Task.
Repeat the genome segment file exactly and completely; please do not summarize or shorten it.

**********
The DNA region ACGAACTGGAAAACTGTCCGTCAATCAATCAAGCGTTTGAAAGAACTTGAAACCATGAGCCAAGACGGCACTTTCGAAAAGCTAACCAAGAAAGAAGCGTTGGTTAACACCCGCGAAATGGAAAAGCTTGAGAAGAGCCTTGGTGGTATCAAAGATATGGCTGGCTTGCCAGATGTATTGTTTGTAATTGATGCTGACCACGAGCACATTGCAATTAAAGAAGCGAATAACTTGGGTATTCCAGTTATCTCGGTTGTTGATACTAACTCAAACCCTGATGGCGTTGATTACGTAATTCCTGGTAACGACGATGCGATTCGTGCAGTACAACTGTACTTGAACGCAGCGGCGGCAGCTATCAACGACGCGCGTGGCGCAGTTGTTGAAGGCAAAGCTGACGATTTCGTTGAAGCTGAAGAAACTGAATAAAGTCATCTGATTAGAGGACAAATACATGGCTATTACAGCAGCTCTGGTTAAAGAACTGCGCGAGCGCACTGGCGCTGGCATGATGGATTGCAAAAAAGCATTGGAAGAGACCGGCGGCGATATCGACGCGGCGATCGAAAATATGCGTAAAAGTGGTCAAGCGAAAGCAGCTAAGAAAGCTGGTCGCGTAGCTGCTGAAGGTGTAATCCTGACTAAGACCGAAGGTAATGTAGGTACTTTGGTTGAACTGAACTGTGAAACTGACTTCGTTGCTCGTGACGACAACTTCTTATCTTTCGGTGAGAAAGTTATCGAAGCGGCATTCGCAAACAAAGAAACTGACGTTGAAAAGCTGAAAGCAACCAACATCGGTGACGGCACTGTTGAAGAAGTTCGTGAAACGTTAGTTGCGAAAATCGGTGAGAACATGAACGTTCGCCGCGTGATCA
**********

The DNA region ACGAACTGGAAAACTGTCCGTCAATCAATCAAGCGTTTGAAAGAACTTGAAACCATGAGCCAAGACGGCACTTTCGAAAAGCTAACCAAGAAAGAAGCGTTGGTTAACACCCGCGAAATGGAAAAGCTTGAGAAGAGCCTTGGTGGTATCAAAGATATGGCTGGCTTGCCAGATGTATTGTTTGTAATTGATGCTGACCACGAGCACATTGCAATTAAAGAAGCGAATAACTTGGGTATTCCAGTTATCTCGGTTGTTGATACTAACTCAAACCCTGATGGCGTTGATTACGTAATTCCTGGTAACGACGATGCGATTCGTGCAGTACAACTGTACTTGAACGCAGCGGCGGCAGCTATCAACGACGCGCGTGGCGCAGTTGTTGAAGGCAAAGCTGACGATTTCGTTGAAGCTGAAGAAACTGAATAAAGTCATCTGATTAGAGGACAAATACATGGCTATTACAGCAGCTCTGGTTAAAGAACTGCGCGAGCGCACTGGCGCTGGCATGATGGATTGCAAAAAAGCATTGGAAGAGACCGGCGGCGATATCGACGCGGCGATCGAAAATATGCGTAAAAGTGGTCAAGCGAAAGCAGCTAAGAAAGCTGGTCGCGTAGCTGCTGAAGGTGTAATCCTGACTAAGACCGAAGGTAATGTAGGTACTTTGGTTGAACTGAACTGTGAAACTGACTTCGTTGCTCGTGACGACAACTTCTTATCTTTCGGTGAGAAAGTTATCGAAGCGGCATTCGCAAACAAAGAAACTGACGTTGAAAAGCTGAAAGCAACCAACATCGGTGACGGCACTGTTGAAGAAGTTCGTGAAACGTTAGTTGCGAAAATCGGTGAGAACATGAACGTTCGCCGCGTGATCA